Kuiper, E., Volman, M., & Terwel, J. (2005). The Web as an information resource in K–12 education: Strategies for supporting students in searching and processing information. Review of Educational Research, 75, 285–328.
Kuiper, Volman, and Terwel discuss that although the use of the Web in K-12 learning environments continues to increase, the Web itself doesn’t actually support learning very effectively on its own. Throughout the article, they share findings of studies that demonstrate how students’ are most often using search strategies. They also include a review of literature, mainly from 1997-2003, that discusses the interface of the Web and how that affects its uses in K-12 education. For example, the factor that search engines don’t accept natural language and the pre-selection of websites for children are topics that the authors believe should be addressed.
The authors cover their topic well through a review of both empirical studies and theoretical literature. They even categorize studies into those that evaluated the effects of student characteristics, such as prior knowledge, gender, and age differences, on student search skills and Web usage. Kuiper, Volman, and Terwel highlight the overall trend that students preferred to browse and often struggled with the proper use of keywords and evaluating if sites were reliable and relevant. They covered the age range of available research well (upper elementary through secondary). Finally, the authors discussed various characteristics of the Web in categories as well (such as scope, accessibility, and visual character) and share implications of how this can relate to student use of the internet and how K-12 education might support students in further effective use of the Web.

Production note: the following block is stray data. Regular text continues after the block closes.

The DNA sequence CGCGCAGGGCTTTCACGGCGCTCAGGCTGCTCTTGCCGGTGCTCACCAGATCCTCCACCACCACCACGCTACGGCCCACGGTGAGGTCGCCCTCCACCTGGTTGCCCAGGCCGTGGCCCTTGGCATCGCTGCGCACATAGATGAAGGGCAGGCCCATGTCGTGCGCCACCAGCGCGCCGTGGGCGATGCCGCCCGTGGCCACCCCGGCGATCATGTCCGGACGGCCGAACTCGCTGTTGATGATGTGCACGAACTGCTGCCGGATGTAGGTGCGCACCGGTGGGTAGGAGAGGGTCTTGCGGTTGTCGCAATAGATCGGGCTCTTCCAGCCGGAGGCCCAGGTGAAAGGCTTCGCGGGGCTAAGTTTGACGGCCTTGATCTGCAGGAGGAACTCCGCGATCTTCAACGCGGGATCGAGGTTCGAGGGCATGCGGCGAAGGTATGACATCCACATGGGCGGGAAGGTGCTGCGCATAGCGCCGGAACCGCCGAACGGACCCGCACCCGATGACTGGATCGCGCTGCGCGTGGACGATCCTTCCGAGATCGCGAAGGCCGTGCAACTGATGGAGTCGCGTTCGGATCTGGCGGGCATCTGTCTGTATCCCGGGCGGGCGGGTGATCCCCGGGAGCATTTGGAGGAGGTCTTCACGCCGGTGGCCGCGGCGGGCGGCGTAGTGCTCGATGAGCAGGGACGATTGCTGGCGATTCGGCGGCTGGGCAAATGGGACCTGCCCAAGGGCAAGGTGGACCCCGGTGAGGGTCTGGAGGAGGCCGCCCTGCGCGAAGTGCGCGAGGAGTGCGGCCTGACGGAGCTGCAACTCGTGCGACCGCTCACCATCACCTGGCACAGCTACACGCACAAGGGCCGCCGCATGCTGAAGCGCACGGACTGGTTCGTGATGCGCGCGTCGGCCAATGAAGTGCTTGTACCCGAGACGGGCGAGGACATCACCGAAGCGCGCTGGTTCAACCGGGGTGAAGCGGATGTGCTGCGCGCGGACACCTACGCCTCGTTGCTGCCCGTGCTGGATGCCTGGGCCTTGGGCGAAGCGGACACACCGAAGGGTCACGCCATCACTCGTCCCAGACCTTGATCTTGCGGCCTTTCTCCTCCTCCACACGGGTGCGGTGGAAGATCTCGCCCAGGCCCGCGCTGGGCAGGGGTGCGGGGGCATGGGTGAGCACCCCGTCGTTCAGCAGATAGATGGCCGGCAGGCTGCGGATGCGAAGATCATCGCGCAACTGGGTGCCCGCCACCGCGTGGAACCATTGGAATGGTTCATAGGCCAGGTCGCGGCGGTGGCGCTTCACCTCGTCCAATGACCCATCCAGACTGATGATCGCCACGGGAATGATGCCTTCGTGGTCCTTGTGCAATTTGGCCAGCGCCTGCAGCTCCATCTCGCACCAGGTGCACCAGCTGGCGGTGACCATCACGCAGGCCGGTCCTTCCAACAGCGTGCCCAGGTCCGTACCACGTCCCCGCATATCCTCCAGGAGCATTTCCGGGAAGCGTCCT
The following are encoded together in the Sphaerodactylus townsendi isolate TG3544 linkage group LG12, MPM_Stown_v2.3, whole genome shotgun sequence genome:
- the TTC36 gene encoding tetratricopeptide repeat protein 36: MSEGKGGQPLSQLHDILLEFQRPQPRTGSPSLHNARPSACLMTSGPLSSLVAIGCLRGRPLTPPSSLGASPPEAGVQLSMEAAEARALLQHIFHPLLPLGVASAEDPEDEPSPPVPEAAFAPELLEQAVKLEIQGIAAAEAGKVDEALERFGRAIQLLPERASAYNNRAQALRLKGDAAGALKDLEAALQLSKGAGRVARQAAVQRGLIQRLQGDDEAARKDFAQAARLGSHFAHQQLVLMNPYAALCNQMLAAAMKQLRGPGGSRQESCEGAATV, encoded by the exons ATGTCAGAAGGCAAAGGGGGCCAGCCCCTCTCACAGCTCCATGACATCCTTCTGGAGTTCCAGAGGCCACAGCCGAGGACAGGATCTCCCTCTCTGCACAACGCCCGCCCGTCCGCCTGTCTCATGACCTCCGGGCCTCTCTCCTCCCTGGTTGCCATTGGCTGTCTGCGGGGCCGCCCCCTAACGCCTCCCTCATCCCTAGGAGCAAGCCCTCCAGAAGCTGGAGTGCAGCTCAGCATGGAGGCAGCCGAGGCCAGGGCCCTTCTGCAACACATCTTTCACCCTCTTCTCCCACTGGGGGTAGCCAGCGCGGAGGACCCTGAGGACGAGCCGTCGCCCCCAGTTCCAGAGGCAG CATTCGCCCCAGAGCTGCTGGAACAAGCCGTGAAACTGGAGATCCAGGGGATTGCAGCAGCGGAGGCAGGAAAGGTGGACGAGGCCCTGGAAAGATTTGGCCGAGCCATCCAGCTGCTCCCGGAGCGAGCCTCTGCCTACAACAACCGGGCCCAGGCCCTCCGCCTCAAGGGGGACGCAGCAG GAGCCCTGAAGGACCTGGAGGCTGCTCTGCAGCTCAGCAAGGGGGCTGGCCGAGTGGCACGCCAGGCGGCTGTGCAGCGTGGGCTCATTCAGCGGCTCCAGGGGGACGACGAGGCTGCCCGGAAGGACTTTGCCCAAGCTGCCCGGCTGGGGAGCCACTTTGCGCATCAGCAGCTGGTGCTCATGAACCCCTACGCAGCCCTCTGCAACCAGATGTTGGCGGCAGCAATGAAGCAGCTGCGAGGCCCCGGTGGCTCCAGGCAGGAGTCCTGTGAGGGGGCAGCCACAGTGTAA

Although this article was written in 2005, it still offers valuable insight and applications into internet use in K-12 education today. From my professional observations in 6-8 education, many of the student characteristics and they ways in which they access the internet for information continue to ring true. My specific research interests are in the area of assisitive technology and the use of technology for differentiation and this article specifically points out the lack of research in the area of students with special needs and internet use. This may have, and seems to, have been improved upon in the last decade or so, but I think it is still an area that needs further research. The internet provides many useful resources and tools for all students and stakeholders should continue to work together to find ways to better equip students with the strategies they need to access these resources.